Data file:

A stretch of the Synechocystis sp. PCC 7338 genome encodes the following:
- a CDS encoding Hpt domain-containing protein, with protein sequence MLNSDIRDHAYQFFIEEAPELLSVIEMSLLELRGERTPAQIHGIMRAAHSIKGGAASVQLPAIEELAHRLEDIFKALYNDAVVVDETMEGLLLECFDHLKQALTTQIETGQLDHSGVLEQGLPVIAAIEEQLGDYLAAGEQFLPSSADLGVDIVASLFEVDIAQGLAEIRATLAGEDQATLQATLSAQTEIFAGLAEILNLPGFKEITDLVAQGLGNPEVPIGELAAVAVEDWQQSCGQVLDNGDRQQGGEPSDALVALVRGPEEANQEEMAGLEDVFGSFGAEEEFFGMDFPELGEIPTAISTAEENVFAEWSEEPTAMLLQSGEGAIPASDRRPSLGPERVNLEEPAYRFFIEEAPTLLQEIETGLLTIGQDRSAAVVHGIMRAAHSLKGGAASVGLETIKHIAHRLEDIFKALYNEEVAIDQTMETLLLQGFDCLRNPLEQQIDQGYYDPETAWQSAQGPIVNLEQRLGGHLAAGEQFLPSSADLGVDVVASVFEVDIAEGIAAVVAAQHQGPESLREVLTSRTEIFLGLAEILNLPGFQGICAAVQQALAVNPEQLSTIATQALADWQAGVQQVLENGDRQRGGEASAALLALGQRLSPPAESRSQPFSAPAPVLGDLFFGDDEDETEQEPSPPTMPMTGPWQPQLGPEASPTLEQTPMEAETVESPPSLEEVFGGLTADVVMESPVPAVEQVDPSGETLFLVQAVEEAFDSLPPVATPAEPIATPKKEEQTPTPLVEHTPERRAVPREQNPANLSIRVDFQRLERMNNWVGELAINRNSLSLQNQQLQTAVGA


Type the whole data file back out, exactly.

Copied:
A stretch of the Synechocystis sp. PCC 7338 genome encodes the following:
- a CDS encoding Hpt domain-containing protein, with protein sequence MLNSDIRDHAYQFFIEEAPELLSVIEMSLLELRGERTPAQIHGIMRAAHSIKGGAASVQLPAIEELAHRLEDIFKALYNDAVVVDETMEGLLLECFDHLKQALTTQIETGQLDHSGVLEQGLPVIAAIEEQLGDYLAAGEQFLPSSADLGVDIVASLFEVDIAQGLAEIRATLAGEDQATLQATLSAQTEIFAGLAEILNLPGFKEITDLVAQGLGNPEVPIGELAAVAVEDWQQSCGQVLDNGDRQQGGEPSDALVALVRGPEEANQEEMAGLEDVFGSFGAEEEFFGMDFPELGEIPTAISTAEENVFAEWSEEPTAMLLQSGEGAIPASDRRPSLGPERVNLEEPAYRFFIEEAPTLLQEIETGLLTIGQDRSAAVVHGIMRAAHSLKGGAASVGLETIKHIAHRLEDIFKALYNEEVAIDQTMETLLLQGFDCLRNPLEQQIDQGYYDPETAWQSAQGPIVNLEQRLGGHLAAGEQFLPSSADLGVDVVASVFEVDIAEGIAAVVAAQHQGPESLREVLTSRTEIFLGLAEILNLPGFQGICAAVQQALAVNPEQLSTIATQALADWQAGVQQVLENGDRQRGGEASAALLALGQRLSPPAESRSQPFSAPAPVLGDLFFGDDEDETEQEPSPPTMPMTGPWQPQLGPEASPTLEQTPMEAETVESPPSLEEVFGGLTADVVMESPVPAVEQVDPSGETLFLVQAVEEAFDSLPPVATPAEPIATPKKEEQTPTPLVEHTPERRAVPREQNPANLSIRVDFQRLERMNNWVGELAINRNSLSLQNQQLQTAVGA